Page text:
Association of Characteristics of the Learning Environment and US Medical Student Burnout, Empathy, and Career Regret.JAMA Netw Open. 2021 Aug 02; 4(8):e2119110.JN
Previous studies have shown that medical student mistreatment and burnout are common. However, few longitudinal data exist to describe how mistreatment and other learning environment experiences are associated with subsequent burnout and other student characteristics.
To examine the association between mistreatment and perceptions of the learning environment with subsequent burnout, empathy, and career regret among US medical students.
Design, Setting, and Participants
This cohort study analyzed data from the 2014-2016 Association of American Medical Colleges (AAMC) Medical School Year 2 Questionnaire (Y2Q) and 2016-2018 AAMC Graduation Questionnaire (GQ). Medical students from 140 allopathic medical schools who responded to both AAMC surveys were included in the analysis. Data were analyzed from December 1, 2019, to January 11, 2021.
Self-reported medical student mistreatment (eg, experiences of negative behaviors and discrimination related to sex, race/ethnicity, and sexual orientation) and perceptions of the learning environment (Medical School Learning Environment Survey subscales for faculty, emotional climate, and student-student interactions).
Main Outcomes and Measures
Burnout, empathy, and career regret as measured by Oldenburg Burnout Inventory data for burnout, Interpersonal Reactivity Index scores for empathy, and a single item assessing career regret.
Data from 14 126 medical students were analyzed; 52.0% were women, and the mean (SD) age was 27.7 (2.9) years at graduation. Mistreatment was reported by 22.9% of respondents on the Y2Q. In multivariable analysis adjusted for Y2Q measures, mistreatment reported on the Y2Q was associated with a higher exhaustion score (1.81 [95% CI, 1.60-2.02]), a higher disengagement score (0.71 [95% CI, 0.58-0.84]), and higher likelihood of career regret on the GQ (186 of 989 [18.8%]; all P < .001). A more positive emotional climate reported on the Y2Q was associated with a lower exhaustion score (for each 1-point increase, -0.05 [95% CI, -0.08 to -0.02]; P = .001) and lower disengagement score (for each 1-point increase, -0.04 [95% CI, -0.06 to -0.02]; P < .001) on the GQ. More positive faculty interactions on the Y2Q were associated with higher empathy score on the GQ (for each 1-point increase, 0.02 [95% CI, 0.01-0.05]; P = .04). Better student-student interactions were associated with lower odds of career regret during year 4 of medical school (odds ratio for each 1-point increase, 0.97 [95% CI, 0.95-1.00]; P = .04).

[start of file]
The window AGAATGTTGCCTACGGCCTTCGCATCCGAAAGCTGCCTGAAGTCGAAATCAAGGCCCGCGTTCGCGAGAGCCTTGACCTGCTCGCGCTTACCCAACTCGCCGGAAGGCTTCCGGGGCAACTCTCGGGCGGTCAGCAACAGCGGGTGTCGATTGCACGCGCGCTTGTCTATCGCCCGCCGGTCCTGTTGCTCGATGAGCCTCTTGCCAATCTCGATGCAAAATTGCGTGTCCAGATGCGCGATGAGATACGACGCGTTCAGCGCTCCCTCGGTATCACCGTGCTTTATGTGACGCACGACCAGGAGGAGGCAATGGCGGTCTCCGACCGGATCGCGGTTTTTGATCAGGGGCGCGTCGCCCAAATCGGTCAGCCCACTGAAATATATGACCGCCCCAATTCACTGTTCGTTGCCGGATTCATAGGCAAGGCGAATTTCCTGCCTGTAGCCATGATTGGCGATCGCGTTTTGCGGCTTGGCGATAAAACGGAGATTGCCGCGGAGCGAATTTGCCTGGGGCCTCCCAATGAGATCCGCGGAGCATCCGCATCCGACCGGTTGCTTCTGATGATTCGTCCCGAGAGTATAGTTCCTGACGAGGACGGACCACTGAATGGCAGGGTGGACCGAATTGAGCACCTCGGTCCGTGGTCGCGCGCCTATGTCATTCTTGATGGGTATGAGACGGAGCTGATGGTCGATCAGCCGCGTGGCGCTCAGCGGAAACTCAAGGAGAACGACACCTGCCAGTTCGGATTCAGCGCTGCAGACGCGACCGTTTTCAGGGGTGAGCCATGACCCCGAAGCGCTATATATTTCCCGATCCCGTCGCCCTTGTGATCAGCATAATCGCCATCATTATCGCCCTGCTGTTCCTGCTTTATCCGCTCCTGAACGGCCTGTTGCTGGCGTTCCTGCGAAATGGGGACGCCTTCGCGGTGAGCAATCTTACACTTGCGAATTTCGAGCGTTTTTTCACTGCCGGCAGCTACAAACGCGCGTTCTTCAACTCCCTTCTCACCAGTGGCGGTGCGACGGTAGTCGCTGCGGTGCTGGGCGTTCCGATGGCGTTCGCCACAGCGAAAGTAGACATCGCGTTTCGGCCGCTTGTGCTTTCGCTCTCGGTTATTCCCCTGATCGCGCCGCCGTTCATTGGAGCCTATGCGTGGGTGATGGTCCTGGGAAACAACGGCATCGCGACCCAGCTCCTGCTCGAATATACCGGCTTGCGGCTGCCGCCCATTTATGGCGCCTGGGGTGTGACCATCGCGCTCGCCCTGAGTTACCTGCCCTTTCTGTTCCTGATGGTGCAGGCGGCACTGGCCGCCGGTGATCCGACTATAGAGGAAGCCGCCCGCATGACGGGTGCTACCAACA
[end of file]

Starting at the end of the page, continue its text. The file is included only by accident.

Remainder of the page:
Conclusions and Relevance
The findings of this cohort study suggest that medical students who experienced mistreatment and perceived the learning environment less favorably were more likely to develop higher levels of exhaustion and disengagement, lower levels of empathy, and career regret compared with medical students with more positive experiences. Strategies to improve student well-being, empathy, and experience should include approaches to eliminate mistreatment and improve the learning environment.